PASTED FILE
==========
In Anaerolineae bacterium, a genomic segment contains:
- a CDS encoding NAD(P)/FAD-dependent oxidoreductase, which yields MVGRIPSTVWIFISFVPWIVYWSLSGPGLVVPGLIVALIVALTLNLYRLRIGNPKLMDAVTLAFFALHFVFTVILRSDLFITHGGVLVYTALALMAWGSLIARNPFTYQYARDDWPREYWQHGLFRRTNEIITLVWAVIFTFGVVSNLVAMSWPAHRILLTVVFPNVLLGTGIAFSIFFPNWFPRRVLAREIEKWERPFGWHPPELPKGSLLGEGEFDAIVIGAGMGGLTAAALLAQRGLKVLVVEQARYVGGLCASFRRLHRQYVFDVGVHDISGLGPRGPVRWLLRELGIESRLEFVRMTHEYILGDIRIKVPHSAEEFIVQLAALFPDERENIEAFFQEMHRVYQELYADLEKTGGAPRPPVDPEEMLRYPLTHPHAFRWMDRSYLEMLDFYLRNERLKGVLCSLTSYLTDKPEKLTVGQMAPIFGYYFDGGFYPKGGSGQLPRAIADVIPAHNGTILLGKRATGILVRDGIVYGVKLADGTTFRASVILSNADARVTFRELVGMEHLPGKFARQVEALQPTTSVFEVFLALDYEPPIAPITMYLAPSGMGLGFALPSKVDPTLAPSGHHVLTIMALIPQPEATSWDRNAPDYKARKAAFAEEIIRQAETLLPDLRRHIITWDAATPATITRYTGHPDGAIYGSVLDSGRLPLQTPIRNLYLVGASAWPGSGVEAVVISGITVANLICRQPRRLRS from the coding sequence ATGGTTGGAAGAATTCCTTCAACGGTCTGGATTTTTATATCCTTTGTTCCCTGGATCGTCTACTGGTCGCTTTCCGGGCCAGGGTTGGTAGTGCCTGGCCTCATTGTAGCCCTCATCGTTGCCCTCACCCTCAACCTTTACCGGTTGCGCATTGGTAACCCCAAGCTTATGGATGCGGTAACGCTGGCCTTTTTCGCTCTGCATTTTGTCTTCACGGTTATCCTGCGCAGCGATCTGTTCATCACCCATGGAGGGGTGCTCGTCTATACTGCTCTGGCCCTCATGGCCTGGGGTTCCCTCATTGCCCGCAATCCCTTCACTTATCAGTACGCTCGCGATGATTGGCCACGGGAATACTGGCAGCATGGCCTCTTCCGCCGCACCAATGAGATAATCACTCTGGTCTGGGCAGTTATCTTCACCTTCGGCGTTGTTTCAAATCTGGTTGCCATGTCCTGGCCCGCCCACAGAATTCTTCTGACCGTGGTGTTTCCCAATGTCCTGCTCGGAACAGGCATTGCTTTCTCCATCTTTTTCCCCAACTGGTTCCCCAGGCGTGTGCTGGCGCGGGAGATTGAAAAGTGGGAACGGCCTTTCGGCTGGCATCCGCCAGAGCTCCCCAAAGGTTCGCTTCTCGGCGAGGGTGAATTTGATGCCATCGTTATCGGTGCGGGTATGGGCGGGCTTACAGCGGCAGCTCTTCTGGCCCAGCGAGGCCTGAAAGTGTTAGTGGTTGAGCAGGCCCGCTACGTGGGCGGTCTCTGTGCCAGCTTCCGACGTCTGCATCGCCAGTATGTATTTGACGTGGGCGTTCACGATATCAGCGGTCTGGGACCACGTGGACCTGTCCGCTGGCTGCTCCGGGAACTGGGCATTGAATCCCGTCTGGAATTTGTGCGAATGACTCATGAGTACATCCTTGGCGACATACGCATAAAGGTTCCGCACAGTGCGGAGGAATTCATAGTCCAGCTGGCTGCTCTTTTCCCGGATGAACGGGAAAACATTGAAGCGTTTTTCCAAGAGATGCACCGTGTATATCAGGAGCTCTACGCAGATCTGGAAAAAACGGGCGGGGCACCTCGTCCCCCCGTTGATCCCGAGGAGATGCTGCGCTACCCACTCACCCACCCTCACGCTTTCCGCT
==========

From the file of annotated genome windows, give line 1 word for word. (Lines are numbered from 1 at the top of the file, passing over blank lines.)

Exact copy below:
In Anaerolineae bacterium, a genomic segment contains: